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Available from: Rhykka Connelly, Sep 27, 2015
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    ABSTRACT: Oxidative stress generated by ischemia/reperfusion is known to prime inflammatory cells for increased responsiveness to subsequent stimuli, such as lipopolysaccharide (LPS). The mechanism(s) underlying this effect remains poorly elucidated. These studies show that alveolar macrophages recovered from rodents subjected to hemorrhagic shock/resuscitation expressed increased surface levels of Toll-like receptor 4 (TLR4), an effect inhibited by adding the antioxidant N-acetylcysteine to the resuscitation fluid. Consistent with a role for oxidative stress in this effect, in vitro H2O2 treatment of RAW 264.7 macrophages similarly caused an increase in surface TLR4. The H2O2-induced increase in surface TLR4 was prevented by depleting intracellular calcium or disrupting the cytoskeleton, suggesting the involvement of receptor exocytosis. Further, fluorescent resonance energy transfer between TLR4 and the raft marker GM1 as well as biochemical analysis of the raft components demonstrated that oxidative stress redistributes TLR4 to lipid rafts in the plasma membrane. Preventing the oxidant-induced movement of TLR4 to lipid rafts using methyl-beta-cyclodextrin precluded the increased responsiveness of cells to LPS after H2O2 treatment. Collectively, these studies suggest a novel mechanism whereby oxidative stress might prime the responsiveness of cells of the innate immune system.
    Journal of Experimental Medicine 09/2006; 203(8):1951-61. DOI:10.1084/jem.20060943 · 12.52 Impact Factor
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    ABSTRACT: The optimal duration of antimicrobial treatment for ventilator-associated pneumonia (VAP) is unknown. Shortening the length of treatment may help to contain the emergence of multiresistant bacteria in the intensive care unit (ICU). To determine whether 8 days is as effective as 15 days of antibiotic treatment of patients with microbiologically proven VAP. Prospective, randomized, double-blind (until day 8) clinical trial conducted in 51 French ICUs. A total of 401 patients diagnosed as having developed VAP by quantitative culture results of bronchoscopic specimens and who had received initial appropriate empirical antimicrobial therapy were enrolled between May 1999 and June 2002. A total of 197 patients were randomly assigned to receive 8 days and 204 to receive 15 days of therapy with an antibiotic regimen selected by the treating physician. Primary outcome measures-death from any cause, microbiologically documented pulmonary infection recurrence, and antibiotic-free days-were assessed 28 days after VAP onset and analyzed on an intent-to-treat basis. Compared with patients treated for 15 days, those treated for 8 days had neither excess mortality (18.8% vs 17.2%; difference, 1.6%; 90% confidence interval [CI], -3.7% to 6.9%) nor more recurrent infections (28.9% vs 26.0%; difference, 2.9%; 90% CI, -3.2% to 9.1%), but they had more mean (SD) antibiotic-free days (13.1 [7.4] vs 8.7 [5.2] days, P<.001). The number of mechanical ventilation-free days, the number of organ failure-free days, the length of ICU stay, and mortality rates on day 60 for the 2 groups did not differ. Although patients with VAP caused by nonfermenting gram-negative bacilli, including Pseudomonas aeruginosa, did not have more unfavorable outcomes when antimicrobial therapy lasted only 8 days, they did have a higher pulmonary infection-recurrence rate compared with those receiving 15 days of treatment (40.6% vs 25.4%; difference, 15.2%, 90% CI, 3.9%-26.6%). Among patients who developed recurrent infections, multiresistant pathogens emerged less frequently in those who had received 8 days of antibiotics (42.1% vs 62.0% of pulmonary recurrences, P =.04). Among patients who had received appropriate initial empirical therapy, with the possible exception of those developing nonfermenting gram-negative bacillus infections, comparable clinical effectiveness against VAP was obtained with the 8- and 15-day treatment regimens. The 8-day group had less antibiotic use.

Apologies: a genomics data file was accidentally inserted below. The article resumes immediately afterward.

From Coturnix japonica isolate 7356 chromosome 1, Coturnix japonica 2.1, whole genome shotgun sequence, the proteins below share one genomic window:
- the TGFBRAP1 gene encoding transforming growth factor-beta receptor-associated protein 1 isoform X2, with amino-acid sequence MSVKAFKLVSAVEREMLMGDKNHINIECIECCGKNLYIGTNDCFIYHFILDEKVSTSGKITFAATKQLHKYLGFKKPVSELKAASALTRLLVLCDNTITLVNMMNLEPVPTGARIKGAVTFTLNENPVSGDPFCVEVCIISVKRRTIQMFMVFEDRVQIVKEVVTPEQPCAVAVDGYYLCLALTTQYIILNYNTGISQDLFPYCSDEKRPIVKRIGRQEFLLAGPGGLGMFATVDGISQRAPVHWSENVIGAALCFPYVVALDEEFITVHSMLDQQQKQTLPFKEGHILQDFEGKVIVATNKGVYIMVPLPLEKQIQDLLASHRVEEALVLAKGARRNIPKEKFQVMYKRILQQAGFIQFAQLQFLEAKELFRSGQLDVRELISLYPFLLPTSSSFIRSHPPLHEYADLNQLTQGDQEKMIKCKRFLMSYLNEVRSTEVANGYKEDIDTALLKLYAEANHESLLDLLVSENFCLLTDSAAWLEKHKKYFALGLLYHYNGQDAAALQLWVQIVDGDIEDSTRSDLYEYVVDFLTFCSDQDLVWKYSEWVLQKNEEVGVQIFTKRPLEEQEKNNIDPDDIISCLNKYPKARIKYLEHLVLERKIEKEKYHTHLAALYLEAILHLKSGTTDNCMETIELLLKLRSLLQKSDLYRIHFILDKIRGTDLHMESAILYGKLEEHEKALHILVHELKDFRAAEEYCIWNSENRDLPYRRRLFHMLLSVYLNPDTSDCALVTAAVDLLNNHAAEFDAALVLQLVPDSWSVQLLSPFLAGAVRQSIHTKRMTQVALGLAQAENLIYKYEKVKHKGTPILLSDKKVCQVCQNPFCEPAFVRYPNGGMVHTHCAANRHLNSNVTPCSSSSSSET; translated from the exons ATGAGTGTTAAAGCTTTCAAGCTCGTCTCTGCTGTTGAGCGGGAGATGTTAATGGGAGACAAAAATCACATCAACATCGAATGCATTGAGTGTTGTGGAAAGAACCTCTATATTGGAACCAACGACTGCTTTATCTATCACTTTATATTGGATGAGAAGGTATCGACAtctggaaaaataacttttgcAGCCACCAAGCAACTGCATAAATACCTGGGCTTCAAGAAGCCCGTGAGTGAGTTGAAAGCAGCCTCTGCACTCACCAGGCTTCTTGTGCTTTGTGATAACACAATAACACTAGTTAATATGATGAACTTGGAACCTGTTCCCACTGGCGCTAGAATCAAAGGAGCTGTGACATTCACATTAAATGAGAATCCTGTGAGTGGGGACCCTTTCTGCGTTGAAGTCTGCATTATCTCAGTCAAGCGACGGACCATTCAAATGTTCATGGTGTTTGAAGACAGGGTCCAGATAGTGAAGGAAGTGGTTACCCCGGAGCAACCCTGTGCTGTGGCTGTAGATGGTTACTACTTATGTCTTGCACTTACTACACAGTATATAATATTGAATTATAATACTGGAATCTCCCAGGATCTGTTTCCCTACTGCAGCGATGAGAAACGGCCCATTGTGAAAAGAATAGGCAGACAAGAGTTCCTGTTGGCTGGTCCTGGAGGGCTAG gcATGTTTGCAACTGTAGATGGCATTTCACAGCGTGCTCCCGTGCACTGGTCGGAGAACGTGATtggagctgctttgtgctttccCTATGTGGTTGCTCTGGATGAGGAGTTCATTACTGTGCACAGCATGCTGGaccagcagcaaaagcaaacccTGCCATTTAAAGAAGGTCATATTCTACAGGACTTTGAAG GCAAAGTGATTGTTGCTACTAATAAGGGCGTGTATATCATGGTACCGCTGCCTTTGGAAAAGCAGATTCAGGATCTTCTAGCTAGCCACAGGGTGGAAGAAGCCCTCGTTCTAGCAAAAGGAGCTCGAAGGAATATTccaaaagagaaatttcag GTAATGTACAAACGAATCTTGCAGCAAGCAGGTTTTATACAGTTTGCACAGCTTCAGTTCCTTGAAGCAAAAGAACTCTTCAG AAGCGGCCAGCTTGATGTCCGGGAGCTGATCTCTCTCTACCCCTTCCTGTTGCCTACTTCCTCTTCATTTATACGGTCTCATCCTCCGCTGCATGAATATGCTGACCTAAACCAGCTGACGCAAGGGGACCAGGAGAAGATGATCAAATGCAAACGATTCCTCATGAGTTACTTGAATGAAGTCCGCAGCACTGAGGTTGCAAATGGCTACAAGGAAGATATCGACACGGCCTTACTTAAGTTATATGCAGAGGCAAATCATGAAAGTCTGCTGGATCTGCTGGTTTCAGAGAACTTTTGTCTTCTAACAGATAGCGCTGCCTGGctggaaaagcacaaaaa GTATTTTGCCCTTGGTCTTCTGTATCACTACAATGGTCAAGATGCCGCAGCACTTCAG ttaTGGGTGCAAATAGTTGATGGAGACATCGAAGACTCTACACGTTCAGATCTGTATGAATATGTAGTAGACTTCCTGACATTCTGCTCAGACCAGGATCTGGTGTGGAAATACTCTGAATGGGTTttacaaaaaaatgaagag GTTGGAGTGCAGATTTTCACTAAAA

JAMA The Journal of the American Medical Association 12/2003; 290(19):2588-98. DOI:10.1001/jama.290.19.2588 · 35.29 Impact Factor